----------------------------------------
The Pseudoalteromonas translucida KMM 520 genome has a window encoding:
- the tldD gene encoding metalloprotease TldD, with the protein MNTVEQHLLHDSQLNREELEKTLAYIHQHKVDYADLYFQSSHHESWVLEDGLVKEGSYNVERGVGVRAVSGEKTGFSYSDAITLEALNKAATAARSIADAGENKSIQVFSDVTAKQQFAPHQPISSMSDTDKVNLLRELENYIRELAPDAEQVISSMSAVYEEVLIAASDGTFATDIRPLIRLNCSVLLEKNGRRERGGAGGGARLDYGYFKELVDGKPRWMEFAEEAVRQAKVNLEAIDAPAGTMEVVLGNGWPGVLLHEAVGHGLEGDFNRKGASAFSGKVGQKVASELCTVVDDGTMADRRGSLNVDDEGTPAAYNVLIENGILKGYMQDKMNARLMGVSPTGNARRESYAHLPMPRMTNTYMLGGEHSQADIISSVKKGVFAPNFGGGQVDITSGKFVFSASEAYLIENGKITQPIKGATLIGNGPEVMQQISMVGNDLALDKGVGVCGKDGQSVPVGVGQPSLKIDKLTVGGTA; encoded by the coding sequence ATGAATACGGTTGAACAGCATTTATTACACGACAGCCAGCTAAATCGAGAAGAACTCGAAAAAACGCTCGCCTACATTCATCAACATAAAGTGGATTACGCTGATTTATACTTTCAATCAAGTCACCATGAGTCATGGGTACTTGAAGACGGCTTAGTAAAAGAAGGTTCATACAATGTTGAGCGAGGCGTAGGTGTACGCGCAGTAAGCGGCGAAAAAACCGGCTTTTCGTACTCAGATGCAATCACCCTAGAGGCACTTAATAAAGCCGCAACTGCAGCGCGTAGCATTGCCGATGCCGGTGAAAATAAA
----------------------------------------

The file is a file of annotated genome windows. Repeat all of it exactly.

The Pseudoalteromonas translucida KMM 520 genome has a window encoding:
- the tldD gene encoding metalloprotease TldD, with the protein MNTVEQHLLHDSQLNREELEKTLAYIHQHKVDYADLYFQSSHHESWVLEDGLVKEGSYNVERGVGVRAVSGEKTGFSYSDAITLEALNKAATAARSIADAGENKSIQVFSDVTAKQQFAPHQPISSMSDTDKVNLLRELENYIRELAPDAEQVISSMSAVYEEVLIAASDGTFATDIRPLIRLNCSVLLEKNGRRERGGAGGGARLDYGYFKELVDGKPRWMEFAEEAVRQAKVNLEAIDAPAGTMEVVLGNGWPGVLLHEAVGHGLEGDFNRKGASAFSGKVGQKVASELCTVVDDGTMADRRGSLNVDDEGTPAAYNVLIENGILKGYMQDKMNARLMGVSPTGNARRESYAHLPMPRMTNTYMLGGEHSQADIISSVKKGVFAPNFGGGQVDITSGKFVFSASEAYLIENGKITQPIKGATLIGNGPEVMQQISMVGNDLALDKGVGVCGKDGQSVPVGVGQPSLKIDKLTVGGTA; encoded by the coding sequence ATGAATACGGTTGAACAGCATTTATTACACGACAGCCAGCTAAATCGAGAAGAACTCGAAAAAACGCTCGCCTACATTCATCAACATAAAGTGGATTACGCTGATTTATACTTTCAATCAAGTCACCATGAGTCATGGGTACTTGAAGACGGCTTAGTAAAAGAAGGTTCATACAATGTTGAGCGAGGCGTAGGTGTACGCGCAGTAAGCGGCGAAAAAACCGGCTTTTCGTACTCAGATGCAATCACCCTAGAGGCACTTAATAAAGCCGCAACTGCAGCGCGTAGCATTGCCGATGCCGGTGAAAATAAA